Starting today, Penguin is no longer selling ebooks or audiobooks to libraries through OverDrive. Penguin is a “Big Six” publisher and represents a huge portion of the ebooks available at public libraries. The impact of this move will be absolutely devastating on ebook lending at public libraries.
Penguin was one of the two remaining “Big Six” publishers that still offered most of their ebooks to libraries through OverDrive. Last year, Penguin stopped lending ebooks at libraries for a few days. They cited “concerns about the security of our digital editions” as the primary reason to stop library lending back then. When Penguin restored ebook lending at libraries just a few days later, they mentioned that Amazon’s decision to work with them to resolve their security concerns was the reason they were able to restore their ebooks at libraries.
So Penguin has been pretty consistent with their message of security concerns with Amazon. But that seems a little strange. Amazon is the largest online retailer on the planet and probably has some of the best security in the world for their transactions. How is it possible that a book publisher has a problem with Amazon’s security for loaning out their ebooks? Especially when that same book publisher is perfectly comfortable with Amazon selling those same ebooks?
INFOdocket posted an email sent yesterday from OverDrive to its partners:
Starting tomorrow (February 10, 2012), Penguin will no longer offer additional copies of eBooks and download audiobooks for library purchase. Additionally, Penguin eBooks loaned for reading on Kindle devices will need to be downloaded to a computer then transferred to the device over USB. For library patrons, this means Penguin eBooks will no longer be available for over-the-air delivery to Kindle devices or to Kindle apps.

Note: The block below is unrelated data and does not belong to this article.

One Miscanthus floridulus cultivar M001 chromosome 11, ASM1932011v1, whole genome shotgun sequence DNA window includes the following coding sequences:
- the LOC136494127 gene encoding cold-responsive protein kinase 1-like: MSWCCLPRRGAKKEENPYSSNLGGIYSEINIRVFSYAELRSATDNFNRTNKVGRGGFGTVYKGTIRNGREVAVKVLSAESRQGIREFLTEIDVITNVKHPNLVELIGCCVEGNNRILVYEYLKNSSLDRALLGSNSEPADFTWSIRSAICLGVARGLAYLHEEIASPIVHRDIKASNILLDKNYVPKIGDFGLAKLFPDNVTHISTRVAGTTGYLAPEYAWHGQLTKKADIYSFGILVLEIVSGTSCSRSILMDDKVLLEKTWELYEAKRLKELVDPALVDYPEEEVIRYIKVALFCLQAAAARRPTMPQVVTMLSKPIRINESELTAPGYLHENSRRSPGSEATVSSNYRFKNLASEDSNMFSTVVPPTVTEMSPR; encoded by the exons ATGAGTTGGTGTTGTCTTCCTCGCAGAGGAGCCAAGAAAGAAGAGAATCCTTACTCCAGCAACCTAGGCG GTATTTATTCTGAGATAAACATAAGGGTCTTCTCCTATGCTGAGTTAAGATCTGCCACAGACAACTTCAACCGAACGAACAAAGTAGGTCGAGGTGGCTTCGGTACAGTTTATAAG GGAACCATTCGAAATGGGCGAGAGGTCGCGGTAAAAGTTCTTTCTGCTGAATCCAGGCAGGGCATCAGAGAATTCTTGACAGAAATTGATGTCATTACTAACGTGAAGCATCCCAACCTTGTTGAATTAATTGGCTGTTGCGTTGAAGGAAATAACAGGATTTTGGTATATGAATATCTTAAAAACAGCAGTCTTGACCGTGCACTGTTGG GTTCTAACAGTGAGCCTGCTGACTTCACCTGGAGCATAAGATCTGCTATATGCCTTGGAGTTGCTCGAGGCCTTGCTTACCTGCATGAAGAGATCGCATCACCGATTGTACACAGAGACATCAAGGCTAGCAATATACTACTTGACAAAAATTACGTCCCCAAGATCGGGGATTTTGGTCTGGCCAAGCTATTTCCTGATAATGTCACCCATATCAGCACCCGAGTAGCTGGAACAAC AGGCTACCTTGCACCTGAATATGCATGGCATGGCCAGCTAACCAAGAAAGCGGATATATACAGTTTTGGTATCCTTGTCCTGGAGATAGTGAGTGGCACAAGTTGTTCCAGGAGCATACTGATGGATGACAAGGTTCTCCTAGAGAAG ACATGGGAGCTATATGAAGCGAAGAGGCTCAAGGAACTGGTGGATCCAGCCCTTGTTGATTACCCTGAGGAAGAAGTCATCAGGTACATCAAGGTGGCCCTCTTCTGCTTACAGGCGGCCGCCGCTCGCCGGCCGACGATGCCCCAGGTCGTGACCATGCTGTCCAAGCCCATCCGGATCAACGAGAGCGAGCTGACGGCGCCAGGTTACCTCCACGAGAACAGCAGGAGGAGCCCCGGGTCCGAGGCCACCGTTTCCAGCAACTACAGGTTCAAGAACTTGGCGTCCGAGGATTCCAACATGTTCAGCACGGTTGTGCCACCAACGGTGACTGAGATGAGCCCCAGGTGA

We are continuing to talk to Penguin about their future plans for eBook and digital audiobook availability for library lending.
The email to OverDrive partners says that libraries can still loan out any ebooks that they already purchased, but they can no longer lend them from their website directly to the Kindle device. Penguin is requiring that ebooks be downloaded to a computer first and then loaded onto the Kindle via USB. This requirement gives some credibility to Penguin’s security concerns.
Penguin is perfectly comfortable with library patrons borrowing their ebooks through OverDrive as long as they download them to their PC first and then load them onto their Kindle. This makes it seem like there might be a security problem with downloading a loaned ebook from Amazon directly to a Kindle device.
Library patrons that want to borrow an ebook currently go the their library’s site hosted by OverDrive. They find the title they want and then enter their library card info. They are then directed to Amazon.com where they can login and download the ebook onto their Kindle. Penguin’s requirement seems to indicate that they have an issue with the final step of downloading the ebook directly to a Kindle.
Of course there are several other possibilities for Penguin’s move. The book publishers believe that loaning out ebooks at libraries will result in lower sales of those ebooks. This is why only one of the “Big Six” publishers is fully participating in library lending of their ebooks.
Another possibility is that Penguin does not want to give lending statistics to Amazon. Since the final step is completed at Amazon, they will gain a lot of valuable user data through library lending.
Penguin might be angry at Amazon because of their Kindle Owners’ Lending Library or their moves into publishing. Pulling the plug at libraries could be a way for Penguin to strike back.
It’s hard to know for sure why Penguin has decided to stop lending their ebooks out at libraries. All we know for sure is that library patrons are going to have a much smaller selection of ebooks to choose from.